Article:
Think about it – additional needs means we are attending to those additional needs and therefore we are in need of more sustenance ourselves. Doesn’t that make sense?

I have a strong work ethic and was raised by a single mum who never took holidays; I set out regulating myself exactly the same way that was modelled to me but discovered pretty quickly that would not get me very far. My point is I’ve tried it both ways… and I would be lying if I didn’t admit that I still occasionally fall back into old habits. But when I mindfully attend to my own needs as much as I can – my world is a far better place to be in. In fact it’s good.

Sometimes this is as basic as making sure I take 20 minutes between work and school pick- up to have a coffee and wind down from the day. Sometimes it means doing the grocery shopping alone rather than with child (husband- home-permitting). It took a while, but I have weaved break-taking and self-care into my to- do list… in fact, I have countered the to-do list with a want-to-do list.

There is no doubt that my life works so much better when I put the mask on myself first. Thanks to my boy, I have never valued myself as much as I do today… its actually one of the best things that I can do for him.

Some strategies for Self-Care:

• Compartmentalise – a very effective CBT technique which can help with overwhelm. Try to do this literally as well as emotionally… if you have one of those bulging folders full of reports and information that we all start out with, get yourself a filing box and sort the paperwork – you can pick one up from Coles or Woollies, you know the ones with handles. Try to also compartmentalise emotionally; set yourself one or two tasks at a time rather than allowing the big to-do-list-of- everything to weigh your mind each day. Compartmentalising into sensible, daily to-do lists has many benefits.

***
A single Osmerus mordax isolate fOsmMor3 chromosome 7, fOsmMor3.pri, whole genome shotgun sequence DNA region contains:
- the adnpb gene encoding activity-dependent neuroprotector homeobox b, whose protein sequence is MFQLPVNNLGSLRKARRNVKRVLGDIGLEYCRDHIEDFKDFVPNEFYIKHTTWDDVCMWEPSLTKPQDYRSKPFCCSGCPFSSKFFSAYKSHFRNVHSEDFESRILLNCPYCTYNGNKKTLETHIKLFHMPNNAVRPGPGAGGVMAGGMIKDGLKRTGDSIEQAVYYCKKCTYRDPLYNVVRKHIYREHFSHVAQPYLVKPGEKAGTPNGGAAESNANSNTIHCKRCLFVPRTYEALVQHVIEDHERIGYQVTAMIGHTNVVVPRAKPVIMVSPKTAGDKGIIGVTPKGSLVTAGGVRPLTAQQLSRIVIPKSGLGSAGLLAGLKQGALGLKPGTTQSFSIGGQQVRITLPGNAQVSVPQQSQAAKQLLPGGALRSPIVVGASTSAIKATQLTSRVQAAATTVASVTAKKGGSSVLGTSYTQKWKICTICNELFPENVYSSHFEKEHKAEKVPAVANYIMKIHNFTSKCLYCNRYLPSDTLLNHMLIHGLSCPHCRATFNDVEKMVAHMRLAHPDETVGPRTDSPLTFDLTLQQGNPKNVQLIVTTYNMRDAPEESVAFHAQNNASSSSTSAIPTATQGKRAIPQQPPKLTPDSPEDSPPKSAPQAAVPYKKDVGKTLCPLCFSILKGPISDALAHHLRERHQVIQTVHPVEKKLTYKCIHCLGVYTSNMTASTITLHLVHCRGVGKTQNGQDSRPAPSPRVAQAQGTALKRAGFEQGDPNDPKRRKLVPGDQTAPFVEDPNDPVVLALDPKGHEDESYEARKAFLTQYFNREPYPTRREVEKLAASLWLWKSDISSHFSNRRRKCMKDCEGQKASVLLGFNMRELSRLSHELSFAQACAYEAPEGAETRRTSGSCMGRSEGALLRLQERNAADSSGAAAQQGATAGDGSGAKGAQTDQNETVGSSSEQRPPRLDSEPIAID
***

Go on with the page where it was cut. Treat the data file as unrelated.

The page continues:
• Take breaks… small breaks, big breaks, any breaks – as often and as regularly as you can (sometimes just doing the groceries on your own can count as a break).

• Learn to say no when your plate is already full.

• Learn to take things off your plate when you can.

• Learn to be kind to yourself.

• Accept help when it is offered (hard for some of us).

• Try to eat nourishing foods that give you energy, and drink plenty of water.

• Try to exercise or stretch when you can.

• Try to objectify your situation to gain some perspective.

• Share your emotions with someone – and if you are really struggling look for support; some people benefit from support groups, some people prefer one-on-one counselling, and some people get a lot out of meeting other parents informally at special workshops or play groups.

Studies on resilience (Allen, 2006) show that when we are faced with adversity, we cope better if we have strong relationships (family, friends church/community); the ability to learn from experience; good self-esteem; personal discipline; courage; hope; a sense of humour; a strong faith (or a constructive philosophy that gives life meaning); and of course information – many fears are borne of simply not understanding what we’re faced with.